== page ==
Bath time for ideas
Laying in a warm bath is the classic place to have your best thoughts. After all, it is where Archimedes discovered one of the laws of physics. Even visiting the smallest room has become somewhat destroyed as a moment for thinking by our constant use of our smart phones. So, run yourself a bath, splash in the bubble bath and maybe keep a notebook to hand. Just make sure it is not your best Moleskine. You can even buy waterproof notebooks, which will save you trying to punch the passcode into your phone and then dropping it in the bath water.
Netflix and chill has become something of a millennial mantra, denoting a do-nothing evening or weekend catching up on box-sets, bingeing on pizza and Better Call Saul or Game of Thrones*. But staring at a screen that is not your work laptop can help to free up your mind and the content you are watching may even provide inspiration. I find that playing video games can be great for emptying the portion of the mind that I use for thought. I get to relax and keep a notebook close to hand. *The actual millennial definition is a tad more saucy.
For some, a night on the town can result in a notebook full of ideas by the bed in the morning. Drinking, dancing and chatting can release endorphins, take your mind off work and free up your grey matter for thinking deeply. Just make sure you have that notebook to hand if you plan on drinking a lot, or those great ideas will be lost come the morning.
Personally, I have an odd thinking quirk that is very much time-bound. I have some of my best ideas at the cinema or the theatre in that strange limbo time between taking your seat and the action beginning. At the cinema, this can include thinking through the ads. But at the theatre I can achieve a relaxed reverie in the five minutes between taking my seat (notebook in pocket, G&T in hand) and the action beginning. All sorts of random thoughts go through my head, with some turning into great ideas that I have used for clients. The bonus is that you get to enjoy the entertainment too.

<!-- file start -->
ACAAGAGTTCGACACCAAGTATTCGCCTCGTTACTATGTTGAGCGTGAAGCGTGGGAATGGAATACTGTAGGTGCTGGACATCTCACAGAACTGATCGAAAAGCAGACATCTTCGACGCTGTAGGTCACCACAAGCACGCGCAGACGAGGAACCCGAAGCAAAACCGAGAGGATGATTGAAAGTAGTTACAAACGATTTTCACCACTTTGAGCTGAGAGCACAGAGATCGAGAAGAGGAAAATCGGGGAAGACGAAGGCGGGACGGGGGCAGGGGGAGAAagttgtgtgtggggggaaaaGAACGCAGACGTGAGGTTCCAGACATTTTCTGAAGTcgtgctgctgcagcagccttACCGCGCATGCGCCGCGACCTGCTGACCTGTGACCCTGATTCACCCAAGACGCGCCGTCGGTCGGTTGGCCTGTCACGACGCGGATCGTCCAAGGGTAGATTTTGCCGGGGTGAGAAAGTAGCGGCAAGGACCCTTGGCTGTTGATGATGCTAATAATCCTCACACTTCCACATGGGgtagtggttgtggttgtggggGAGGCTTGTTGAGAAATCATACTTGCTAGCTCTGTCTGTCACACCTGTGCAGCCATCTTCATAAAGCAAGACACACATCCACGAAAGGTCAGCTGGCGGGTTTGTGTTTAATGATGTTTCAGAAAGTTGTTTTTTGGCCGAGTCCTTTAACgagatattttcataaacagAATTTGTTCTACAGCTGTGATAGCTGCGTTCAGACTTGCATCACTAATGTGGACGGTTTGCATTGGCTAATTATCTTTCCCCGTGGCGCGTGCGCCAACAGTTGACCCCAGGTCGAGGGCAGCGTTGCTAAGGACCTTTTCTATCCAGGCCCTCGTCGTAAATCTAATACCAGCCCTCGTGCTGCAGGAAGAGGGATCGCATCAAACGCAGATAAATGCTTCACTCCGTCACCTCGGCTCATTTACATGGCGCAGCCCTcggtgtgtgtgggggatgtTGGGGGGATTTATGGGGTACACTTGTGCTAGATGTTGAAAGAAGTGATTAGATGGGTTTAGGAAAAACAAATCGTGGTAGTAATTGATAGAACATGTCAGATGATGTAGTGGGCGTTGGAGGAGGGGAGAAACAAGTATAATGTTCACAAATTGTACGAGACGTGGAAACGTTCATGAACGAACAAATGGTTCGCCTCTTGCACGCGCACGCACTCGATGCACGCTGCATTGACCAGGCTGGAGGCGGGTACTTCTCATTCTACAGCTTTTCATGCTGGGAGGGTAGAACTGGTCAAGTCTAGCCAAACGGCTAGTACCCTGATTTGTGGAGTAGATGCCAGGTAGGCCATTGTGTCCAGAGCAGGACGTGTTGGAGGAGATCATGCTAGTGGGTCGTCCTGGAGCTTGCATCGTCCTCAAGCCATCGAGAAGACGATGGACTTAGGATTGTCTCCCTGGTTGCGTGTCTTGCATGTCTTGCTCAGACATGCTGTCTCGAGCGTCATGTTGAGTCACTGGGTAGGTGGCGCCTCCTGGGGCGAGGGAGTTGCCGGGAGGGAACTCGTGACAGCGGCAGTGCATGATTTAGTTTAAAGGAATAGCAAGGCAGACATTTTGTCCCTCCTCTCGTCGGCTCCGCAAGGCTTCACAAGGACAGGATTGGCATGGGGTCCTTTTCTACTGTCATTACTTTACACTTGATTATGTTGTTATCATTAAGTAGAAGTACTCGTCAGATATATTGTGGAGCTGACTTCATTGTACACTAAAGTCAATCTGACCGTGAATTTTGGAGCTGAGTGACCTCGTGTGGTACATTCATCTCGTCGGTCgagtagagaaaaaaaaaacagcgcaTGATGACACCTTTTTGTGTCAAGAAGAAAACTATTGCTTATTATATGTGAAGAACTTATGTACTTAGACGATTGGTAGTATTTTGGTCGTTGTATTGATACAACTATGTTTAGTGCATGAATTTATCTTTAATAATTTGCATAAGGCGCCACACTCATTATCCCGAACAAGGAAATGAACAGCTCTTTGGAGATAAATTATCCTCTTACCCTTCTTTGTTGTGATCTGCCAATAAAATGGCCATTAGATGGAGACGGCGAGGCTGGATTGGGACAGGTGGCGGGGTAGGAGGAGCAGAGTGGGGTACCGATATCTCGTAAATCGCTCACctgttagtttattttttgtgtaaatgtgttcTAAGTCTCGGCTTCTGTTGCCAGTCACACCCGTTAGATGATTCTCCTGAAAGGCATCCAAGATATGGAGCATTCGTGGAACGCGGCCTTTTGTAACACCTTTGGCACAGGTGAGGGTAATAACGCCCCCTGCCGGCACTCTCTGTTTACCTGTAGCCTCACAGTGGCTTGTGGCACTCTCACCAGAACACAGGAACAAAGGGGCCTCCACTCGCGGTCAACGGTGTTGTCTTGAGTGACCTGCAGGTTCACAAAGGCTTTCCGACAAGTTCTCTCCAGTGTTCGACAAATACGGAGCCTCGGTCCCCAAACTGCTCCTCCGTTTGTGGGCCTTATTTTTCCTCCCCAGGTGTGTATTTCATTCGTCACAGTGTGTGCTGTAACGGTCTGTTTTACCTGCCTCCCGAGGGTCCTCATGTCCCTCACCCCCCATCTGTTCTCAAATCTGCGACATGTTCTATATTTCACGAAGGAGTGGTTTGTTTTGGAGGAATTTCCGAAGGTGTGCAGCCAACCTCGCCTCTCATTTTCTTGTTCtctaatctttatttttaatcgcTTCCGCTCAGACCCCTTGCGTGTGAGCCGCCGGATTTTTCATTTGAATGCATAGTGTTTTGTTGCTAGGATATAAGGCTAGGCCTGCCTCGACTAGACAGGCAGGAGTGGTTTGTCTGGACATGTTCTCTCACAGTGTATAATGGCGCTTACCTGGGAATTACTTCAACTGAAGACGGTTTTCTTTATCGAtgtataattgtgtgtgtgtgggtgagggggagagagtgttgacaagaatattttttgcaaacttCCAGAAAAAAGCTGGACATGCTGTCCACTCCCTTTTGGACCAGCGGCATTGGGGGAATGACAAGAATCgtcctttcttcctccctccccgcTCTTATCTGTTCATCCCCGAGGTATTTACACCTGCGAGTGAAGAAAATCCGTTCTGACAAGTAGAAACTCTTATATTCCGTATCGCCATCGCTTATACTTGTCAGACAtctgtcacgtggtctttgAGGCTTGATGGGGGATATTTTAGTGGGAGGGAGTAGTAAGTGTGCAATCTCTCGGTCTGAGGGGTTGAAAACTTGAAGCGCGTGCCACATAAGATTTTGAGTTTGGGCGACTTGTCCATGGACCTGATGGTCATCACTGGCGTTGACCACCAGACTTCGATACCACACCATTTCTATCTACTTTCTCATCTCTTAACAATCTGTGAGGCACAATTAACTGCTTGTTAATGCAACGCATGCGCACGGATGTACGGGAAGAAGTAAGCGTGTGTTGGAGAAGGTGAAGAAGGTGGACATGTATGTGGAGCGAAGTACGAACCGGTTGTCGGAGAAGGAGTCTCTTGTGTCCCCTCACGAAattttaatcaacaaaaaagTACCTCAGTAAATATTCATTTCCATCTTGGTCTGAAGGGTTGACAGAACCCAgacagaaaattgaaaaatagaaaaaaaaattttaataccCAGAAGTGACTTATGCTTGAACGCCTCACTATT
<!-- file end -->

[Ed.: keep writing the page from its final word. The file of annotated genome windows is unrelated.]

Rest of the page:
From time to time, I am offered a job. I know, I know, it’s hard to believe that someone would wish to have me in their office on a full-time, permanent basis. But it happens at least once a month now. It’s getting worrying.
This strange phenomenon happens despite me clearly stating on sites such as LinkedIn that I really do not want a ‘real’ job. The salaries are not bad either. Usually.
But, apart from a pathological hatred of being tied to just one job and to office hours, I really do not see how anyone could get value out of me in a full-time job. To quote someone or other, I tried it once and didn’t like it. I’m not dismissing those who work in offices as such, but I don’t see how great ideas can solely come from in-house.
I have certainly flourished in short-term contracts in other people’s offices, but never with a boss, a contract and an annual season ticket. I am a freelance creative person at heart. I lose interest, I don’t buy in to most workplace cultures and I detest the idea of being subjected to other people’s choice of radio station or music, for life.
Now, this may just be down to my own character, but I truly wonder how any truly creative person can thrive in an office environment for any length of time. How do you have good ideas on the clock? And how do you muster up enthusiasm for the novel when you are three years in and have meetings to attend?
For most jobs, it makes more sense to hire in ideas people and (the best) writers as you need them.
Creators of ideas need to wander about, have a pint at 3pm on a Tuesday, sit by a river, go abroad, compile a best of Bowie playlist, take some pictures and have a day out at the seaside eating chips and playing in penny arcades. Not many employers will put up with that.
We’re flighty, but brilliant.
Our best thinking often happens while our brain and our hands are distracted elsewhere. It doesn’t happen in a meeting room every Tuesday at 10am sharp. It happens in the shower, playing PlayStation, strumming a guitar, at the theatre or strolling around a museum or gallery.
We need distraction, not direction. Though that is not to say that we can’t be inspired by the odd meeting, brainstorm or round table. We still need to bounce ideas around.